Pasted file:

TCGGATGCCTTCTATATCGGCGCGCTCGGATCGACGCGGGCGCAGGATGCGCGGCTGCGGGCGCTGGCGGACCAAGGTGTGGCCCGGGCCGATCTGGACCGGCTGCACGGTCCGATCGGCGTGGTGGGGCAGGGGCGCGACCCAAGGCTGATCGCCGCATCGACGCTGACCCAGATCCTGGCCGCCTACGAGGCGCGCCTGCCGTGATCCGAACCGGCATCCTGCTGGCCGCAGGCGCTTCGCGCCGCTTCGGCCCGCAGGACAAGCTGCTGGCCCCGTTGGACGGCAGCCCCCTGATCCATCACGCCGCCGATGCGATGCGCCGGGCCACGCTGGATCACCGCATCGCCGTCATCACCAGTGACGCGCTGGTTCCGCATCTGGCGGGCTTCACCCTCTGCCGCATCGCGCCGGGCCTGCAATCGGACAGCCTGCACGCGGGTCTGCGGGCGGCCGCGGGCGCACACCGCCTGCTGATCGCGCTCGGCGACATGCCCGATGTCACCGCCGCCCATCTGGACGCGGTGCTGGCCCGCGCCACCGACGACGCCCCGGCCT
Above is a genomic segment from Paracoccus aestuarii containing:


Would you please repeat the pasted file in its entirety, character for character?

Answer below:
TCGGATGCCTTCTATATCGGCGCGCTCGGATCGACGCGGGCGCAGGATGCGCGGCTGCGGGCGCTGGCGGACCAAGGTGTGGCCCGGGCCGATCTGGACCGGCTGCACGGTCCGATCGGCGTGGTGGGGCAGGGGCGCGACCCAAGGCTGATCGCCGCATCGACGCTGACCCAGATCCTGGCCGCCTACGAGGCGCGCCTGCCGTGATCCGAACCGGCATCCTGCTGGCCGCAGGCGCTTCGCGCCGCTTCGGCCCGCAGGACAAGCTGCTGGCCCCGTTGGACGGCAGCCCCCTGATCCATCACGCCGCCGATGCGATGCGCCGGGCCACGCTGGATCACCGCATCGCCGTCATCACCAGTGACGCGCTGGTTCCGCATCTGGCGGGCTTCACCCTCTGCCGCATCGCGCCGGGCCTGCAATCGGACAGCCTGCACGCGGGTCTGCGGGCGGCCGCGGGCGCACACCGCCTGCTGATCGCGCTCGGCGACATGCCCGATGTCACCGCCGCCCATCTGGACGCGGTGCTGGCCCGCGCCACCGACGACGCCCCGGCCT
Above is a genomic segment from Paracoccus aestuarii containing: